Skoda once again does what it does best. The Enyaq takes the Volkswagen Group ‘MEB’ platform and offers an SUV that’s bigger, cheaper and comfier than its Audi and VW siblings. Different battery packs are available depending on the range you need, with big battery ’80’ models available with four-wheel drive.
Apart from a couple of cheap-feeling areas such as the internal door pull, the interior is well finished and feels sturdy while the boot is massive. In fact, the Enyaq is so good it was our 2022 Car of the Year.
Browse Skoda Enyaq cars for sale on Parkers
✅ Comfortable and refined
✅PHEV has a good electric range
❌ Practicality only average
❌Frustrating steering wheel controls
While the old Lexus NX was a bit of. an also-ran in the posh family SUV stakes, this generation goes straight to the top of the class. As you’d expect, it’s hybrid-only with self-charging and plug-in flavours available. The latter is usefully quicker and has a good EV range, too.
It’s not the most spacious car in its class inside, but it’s big enough and quality impresses. It’s built well, while the Mark Levinson stereo and excellent seats make long journeys a breeze.
Browse Lexus NX for sale on Parkers
✅ Generous spec with current tech
❌ Expensive for well-equipped models
❌It’s not the sharpest-driving SUV
One of three Skodas to appear in this list, the Kamiq is the smallest SUV the brand offers. A strong familial link means there’s a fair amount of shared mechanical fundamentals with sibling marques of Audi, SEAT and VW. But style-wise, the Skoda Kamiq is distinctive enough.
When pitted against the Ford Puma, it came a very close second. That’s down to its comfort, practicality and generous spec, meaning plenty of room, safety tech and funky design touches like dynamic indicators. Connectivity with Apple Carplay and Android Auto also help push the appeal of the Kamiq too.
Browse Skoda Kamiq cars for sale on Parkers
✅ Cheap with lots of choice
✅Good tech and spec options
❌ Not as bargain-basement as it once was
❌Dual-fuel LPG no substitute for lack of hybrid
This offering from Dacia is exceptional value. It may be the one of the cheapest SUVs in the UK, but buyers won’t feel short-changed with regards to space or equipment. It comes with more kit than ever, including keyless entry and climate control.
It’s a contender on our list of Best SUVs in its own right, even before that value price is factored in. Recently facelifted with a bold new look, the Duster isn’t as cheap as it used to be, but you get the option of four-wheel drive, which sets it apart from all of its mainstream opposition.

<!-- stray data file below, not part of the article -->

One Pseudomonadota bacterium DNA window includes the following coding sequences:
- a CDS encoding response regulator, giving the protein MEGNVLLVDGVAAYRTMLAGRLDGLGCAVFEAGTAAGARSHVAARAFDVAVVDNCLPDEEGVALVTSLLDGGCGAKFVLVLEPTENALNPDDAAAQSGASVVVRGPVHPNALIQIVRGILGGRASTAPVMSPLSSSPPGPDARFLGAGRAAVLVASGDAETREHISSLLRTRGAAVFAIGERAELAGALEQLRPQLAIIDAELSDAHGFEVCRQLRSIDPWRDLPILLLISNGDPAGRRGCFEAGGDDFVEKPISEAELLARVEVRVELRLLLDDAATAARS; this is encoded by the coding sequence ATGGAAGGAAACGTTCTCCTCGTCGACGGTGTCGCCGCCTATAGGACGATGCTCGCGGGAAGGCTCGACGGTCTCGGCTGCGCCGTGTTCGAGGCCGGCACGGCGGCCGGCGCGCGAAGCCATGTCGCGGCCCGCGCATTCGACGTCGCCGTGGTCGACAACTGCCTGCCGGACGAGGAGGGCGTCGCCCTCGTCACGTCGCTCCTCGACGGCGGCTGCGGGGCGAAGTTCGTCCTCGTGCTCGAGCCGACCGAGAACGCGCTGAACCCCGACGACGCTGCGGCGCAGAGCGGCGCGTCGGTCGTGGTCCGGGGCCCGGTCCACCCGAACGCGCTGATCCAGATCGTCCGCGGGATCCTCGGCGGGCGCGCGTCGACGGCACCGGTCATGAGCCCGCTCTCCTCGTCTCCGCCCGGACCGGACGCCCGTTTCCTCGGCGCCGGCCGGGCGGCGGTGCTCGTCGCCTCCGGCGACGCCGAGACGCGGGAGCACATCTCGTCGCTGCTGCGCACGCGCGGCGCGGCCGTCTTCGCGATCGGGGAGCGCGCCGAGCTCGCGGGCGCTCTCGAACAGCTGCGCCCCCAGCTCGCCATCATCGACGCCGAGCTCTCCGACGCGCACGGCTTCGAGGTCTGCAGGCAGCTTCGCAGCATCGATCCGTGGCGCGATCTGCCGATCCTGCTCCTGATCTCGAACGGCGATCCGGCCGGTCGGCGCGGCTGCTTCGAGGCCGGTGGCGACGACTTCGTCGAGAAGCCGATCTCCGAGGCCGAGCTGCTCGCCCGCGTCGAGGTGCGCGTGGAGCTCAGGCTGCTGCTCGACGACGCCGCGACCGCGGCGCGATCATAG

Browse Dacia Duster cars for sale on Parkers
✅ Super comfortable
❌ 1.0-litre engine a no-no on motorways
❌Lack of green smarts
The Karoq ought to be on every shortlist with comfort and value as the top priorities. Replacing the popular Yeti, there’s no shortage in appeal of this mid-sized SUV. Its versatility, intelligent design and spaciousness speak to its commendable job as a great family all-rounder.
You’ll want to opt for the 1.5-litre petrol or 2.0-litre diesel but when it comes to trim, even the base SE level provides sufficient technology and interior finish to offer great value-for-money. Boot space is class-leading, which is another tick in the box.
Browse Skoda Karoq for sale on Parkers
✅ Great to drive
✅Economical mild-hybrid engines
❌ Disappointing interior quality
❌No plug-in or electric versions
The Ford Puma is based on the Fiesta and makes great use of its brilliant engines and suspension set-up to create an enjoyable-to-drive small car that is both practical and good to look at. Its styling won’t appeal to all but you can’t call it boring or derivative. We love it for that.
It’s tough inside and looks good, and the major controls are so simple that making yourself at home in a Ford Puma takes seconds. Practicality is impressive, too, and we love how the roomy passenger compartment is complemented by a large and well-shaped boot that comes with an extra storage area that Ford calls the MegaBox.
Browse Ford Puma cars for sale on Parkers
What does SUV stand for? Sport Utility Vehicles explained
SUV stands for Sports Utility Vehicle. They tend to be larger, high-riding cars, often withfour-wheel drive. Originally all SUVs were designed for off-roading, but that’s very much not the case now. Some are little more than tall estates and hatchbacks with a rugged look that families can’t get enough of.